In this broad earth of ours,
Amid the measureless grossness and the slag,
Enclosed and safe within its central heart,
Nestles the seed perfection;
None born but it is born,
By every life a share or more or less,
Conceal’d or unconceal’d the seed is waiting.

Over the mountain-growths disease and sorrow,
An uncaught bird is ever hovering, hovering,
High in the purer, happier air.
From imperfection’s murkiest cloud,
Darts always forth one ray of perfect light;
O the blest eyes, the happy hearts,
That see, that know the guiding thread so fine,
Along the mighty labyrinth.

O, nature! perfect in imperfection, I praise with electric voice,
Illustrious whatever I see or hear or touch, to the last,
Illustrious every one!
The vegetables and minerals are all perfect,
And the imponderable fluids are perfect.

Eyes of my soul seeing perfection,
Natural life of me faithfully praising things,
Corroborating forever the triumph of things.
Manifold objects, no two alike and every one good,
Through you color, form, location, sublimity, ideality,
Through you every proof, comparison, and all the suggestions and determinations of ourselves.
Every object has its lesson, enclosing the suggestion of everything else—
I do not doubt there is far more in trivialities, insects, weeds, rejected refuse, than I have supposed.

Keep your places, objects than which none else is more lasting,
You have waited, you always wait, you dumb, beautiful ministers,
We receive you with free sense at last, and are insatiate henceforward,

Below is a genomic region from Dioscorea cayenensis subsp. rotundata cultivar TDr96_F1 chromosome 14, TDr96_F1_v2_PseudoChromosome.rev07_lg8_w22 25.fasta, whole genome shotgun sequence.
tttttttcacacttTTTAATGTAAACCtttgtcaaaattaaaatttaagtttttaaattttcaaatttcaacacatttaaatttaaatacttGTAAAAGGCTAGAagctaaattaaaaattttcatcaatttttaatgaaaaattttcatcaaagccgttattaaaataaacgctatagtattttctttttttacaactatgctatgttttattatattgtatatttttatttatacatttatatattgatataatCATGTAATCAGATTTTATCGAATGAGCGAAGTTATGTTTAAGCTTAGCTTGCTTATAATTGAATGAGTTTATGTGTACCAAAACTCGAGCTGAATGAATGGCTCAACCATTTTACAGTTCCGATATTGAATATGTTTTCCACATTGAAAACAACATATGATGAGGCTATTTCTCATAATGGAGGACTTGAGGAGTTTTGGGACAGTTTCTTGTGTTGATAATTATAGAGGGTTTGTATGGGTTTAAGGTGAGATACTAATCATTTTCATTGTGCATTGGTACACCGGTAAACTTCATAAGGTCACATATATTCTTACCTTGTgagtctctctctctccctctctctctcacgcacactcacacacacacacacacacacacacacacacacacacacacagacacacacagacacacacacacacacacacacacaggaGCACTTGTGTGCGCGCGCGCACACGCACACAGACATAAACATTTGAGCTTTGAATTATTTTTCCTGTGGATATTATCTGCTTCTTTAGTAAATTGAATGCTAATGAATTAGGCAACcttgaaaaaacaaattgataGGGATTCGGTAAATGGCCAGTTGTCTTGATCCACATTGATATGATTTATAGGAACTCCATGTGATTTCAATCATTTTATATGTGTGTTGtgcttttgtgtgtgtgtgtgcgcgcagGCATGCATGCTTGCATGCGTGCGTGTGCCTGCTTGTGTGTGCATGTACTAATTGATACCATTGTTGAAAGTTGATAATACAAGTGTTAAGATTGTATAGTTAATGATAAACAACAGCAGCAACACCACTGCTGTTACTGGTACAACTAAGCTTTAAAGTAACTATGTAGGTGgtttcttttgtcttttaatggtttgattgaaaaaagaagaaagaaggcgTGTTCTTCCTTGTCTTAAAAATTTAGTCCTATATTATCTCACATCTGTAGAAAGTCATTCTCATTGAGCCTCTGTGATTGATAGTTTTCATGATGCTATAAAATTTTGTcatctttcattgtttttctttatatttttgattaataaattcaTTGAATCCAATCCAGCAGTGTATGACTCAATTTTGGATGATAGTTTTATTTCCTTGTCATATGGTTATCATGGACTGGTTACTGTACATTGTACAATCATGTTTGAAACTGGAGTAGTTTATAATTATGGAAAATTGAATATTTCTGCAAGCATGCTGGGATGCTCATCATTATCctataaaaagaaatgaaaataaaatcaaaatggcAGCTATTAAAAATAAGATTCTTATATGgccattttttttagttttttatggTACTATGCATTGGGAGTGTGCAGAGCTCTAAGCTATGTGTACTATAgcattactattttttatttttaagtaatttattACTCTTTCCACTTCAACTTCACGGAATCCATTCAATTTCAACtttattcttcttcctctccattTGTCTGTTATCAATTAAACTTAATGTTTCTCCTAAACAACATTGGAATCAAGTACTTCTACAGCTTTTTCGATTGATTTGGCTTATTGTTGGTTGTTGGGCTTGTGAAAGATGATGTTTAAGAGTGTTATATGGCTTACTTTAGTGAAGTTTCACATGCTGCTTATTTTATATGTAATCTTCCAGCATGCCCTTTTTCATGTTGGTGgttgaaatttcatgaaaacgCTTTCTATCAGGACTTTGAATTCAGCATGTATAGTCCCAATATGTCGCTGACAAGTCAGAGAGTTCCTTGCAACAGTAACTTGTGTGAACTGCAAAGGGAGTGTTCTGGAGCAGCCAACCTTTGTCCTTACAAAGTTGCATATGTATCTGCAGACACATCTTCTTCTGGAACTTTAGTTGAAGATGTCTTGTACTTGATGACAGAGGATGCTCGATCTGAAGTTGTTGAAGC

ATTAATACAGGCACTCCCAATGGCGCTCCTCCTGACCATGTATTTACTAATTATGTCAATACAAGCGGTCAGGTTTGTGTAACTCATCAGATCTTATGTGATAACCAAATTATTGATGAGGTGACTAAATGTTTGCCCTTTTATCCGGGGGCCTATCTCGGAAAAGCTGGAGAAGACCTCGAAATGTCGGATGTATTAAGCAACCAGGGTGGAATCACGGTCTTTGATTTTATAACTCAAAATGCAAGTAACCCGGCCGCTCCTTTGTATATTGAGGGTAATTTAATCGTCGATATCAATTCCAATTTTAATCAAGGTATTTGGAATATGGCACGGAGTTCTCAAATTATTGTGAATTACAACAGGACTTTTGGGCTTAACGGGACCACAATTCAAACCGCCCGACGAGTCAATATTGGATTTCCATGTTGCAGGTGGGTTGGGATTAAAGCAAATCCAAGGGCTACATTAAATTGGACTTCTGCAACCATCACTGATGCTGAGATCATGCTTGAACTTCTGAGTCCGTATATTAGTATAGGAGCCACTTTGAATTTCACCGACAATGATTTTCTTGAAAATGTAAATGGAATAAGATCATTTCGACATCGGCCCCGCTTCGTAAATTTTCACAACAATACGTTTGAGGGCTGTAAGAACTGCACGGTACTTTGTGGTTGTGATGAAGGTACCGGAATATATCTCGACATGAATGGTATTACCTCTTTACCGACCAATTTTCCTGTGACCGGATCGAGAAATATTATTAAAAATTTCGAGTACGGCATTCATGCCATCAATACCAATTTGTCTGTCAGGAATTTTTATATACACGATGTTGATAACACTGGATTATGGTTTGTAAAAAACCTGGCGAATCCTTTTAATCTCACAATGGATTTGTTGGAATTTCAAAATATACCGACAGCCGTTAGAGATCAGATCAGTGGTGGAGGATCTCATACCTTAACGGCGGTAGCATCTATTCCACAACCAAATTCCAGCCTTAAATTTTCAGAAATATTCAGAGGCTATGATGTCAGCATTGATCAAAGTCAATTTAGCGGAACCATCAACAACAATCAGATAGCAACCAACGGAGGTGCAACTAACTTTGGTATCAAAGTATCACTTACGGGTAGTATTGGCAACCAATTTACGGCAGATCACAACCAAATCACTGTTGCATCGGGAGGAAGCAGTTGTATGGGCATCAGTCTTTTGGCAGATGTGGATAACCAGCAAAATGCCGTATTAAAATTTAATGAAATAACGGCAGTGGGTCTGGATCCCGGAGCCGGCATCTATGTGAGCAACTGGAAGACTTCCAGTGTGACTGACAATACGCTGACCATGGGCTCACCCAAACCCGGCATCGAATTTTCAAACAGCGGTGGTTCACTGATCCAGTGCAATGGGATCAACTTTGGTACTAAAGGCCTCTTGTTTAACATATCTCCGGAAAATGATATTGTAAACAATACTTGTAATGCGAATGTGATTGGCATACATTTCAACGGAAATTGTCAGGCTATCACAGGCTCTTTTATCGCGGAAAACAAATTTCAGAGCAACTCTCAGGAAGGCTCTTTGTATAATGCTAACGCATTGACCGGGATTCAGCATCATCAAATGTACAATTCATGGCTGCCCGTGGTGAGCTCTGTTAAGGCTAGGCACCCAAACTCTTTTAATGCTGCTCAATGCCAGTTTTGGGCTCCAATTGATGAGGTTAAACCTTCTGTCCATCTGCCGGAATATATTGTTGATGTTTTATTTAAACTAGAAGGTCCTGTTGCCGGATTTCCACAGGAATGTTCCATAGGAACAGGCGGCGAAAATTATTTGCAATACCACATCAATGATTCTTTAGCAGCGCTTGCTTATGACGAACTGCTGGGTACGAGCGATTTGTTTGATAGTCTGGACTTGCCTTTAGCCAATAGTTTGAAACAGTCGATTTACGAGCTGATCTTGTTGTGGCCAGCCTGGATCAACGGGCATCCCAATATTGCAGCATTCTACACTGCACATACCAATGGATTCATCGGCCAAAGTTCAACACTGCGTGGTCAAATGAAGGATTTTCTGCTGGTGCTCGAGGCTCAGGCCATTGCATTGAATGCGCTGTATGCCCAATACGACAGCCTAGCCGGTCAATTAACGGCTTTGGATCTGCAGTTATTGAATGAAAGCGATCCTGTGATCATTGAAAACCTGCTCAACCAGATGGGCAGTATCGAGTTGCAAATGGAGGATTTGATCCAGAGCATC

We descend upon you and all things, we arrest you all,
We use you, and do not cast you aside—we plant you permanently within us,
We fathom you not—we love you—there is perfection in you also,
Great or small, you furnish your parts toward eternity.

Births have brought us richness and variety,
And other births will bring us richness and variety.
No one thing in the universe is inferior to another thing;
I do not call one greater and one smaller,
That which fills its period and place is equal to any.

The law of perfection is to each for itself and onward from itself, is profuse and impartial,
There is not a minute of the light or dark nor an acre of the earth and sea without it—nor any direction of the sky nor any turn of events.

The universe is duly in order, everything is in its place,
The bright suns I see and the dark suns I cannot see are in their place,
The palpable is in its place and the impalpable is in its place,
What has arrived is in its place and what waits shall be in its place.
The far advanced are to go on in their turns,
And the far behind are to come on in their turns.

There is in the make-up of every superior human identity a wondrous intuition of the absolute balance, in time and space, of the whole of this multifarious, mad chaos of fraud, frivolity, hoggishness—this revel of fools, and incredible make-believe and general unsettledness, we call the world—
I find one side a balance and the antipodal side a balance.
Observe the goal and apex of all education deserving the name—the lesson of nature, ever checking the excess of one law by an opposite, or seemingly opposite, law, generally the other side of the same law,
The counterpart and offset whereby nature restrains the deadly original relentlessness of all her first-class laws.

Behold the eternal fitness and equanimity of things,
The great rondure, the cohesion of all,
How perfect!
(What can the future bring me more, or less, than I have?)

Do you see O my brothers and sisters?
It is not chaos or death,
It is form, union, plan—it is eternal life—it is happiness,
A vast, clear scheme, each learner learning it for himself.

The heart of man alone is the one unbalanced and restless thing in the world,
But for all that, nigh, at hand, see, a wonder beyond any of them,
Namely,  oneself, the darkest labyrinth, mightiest wonder.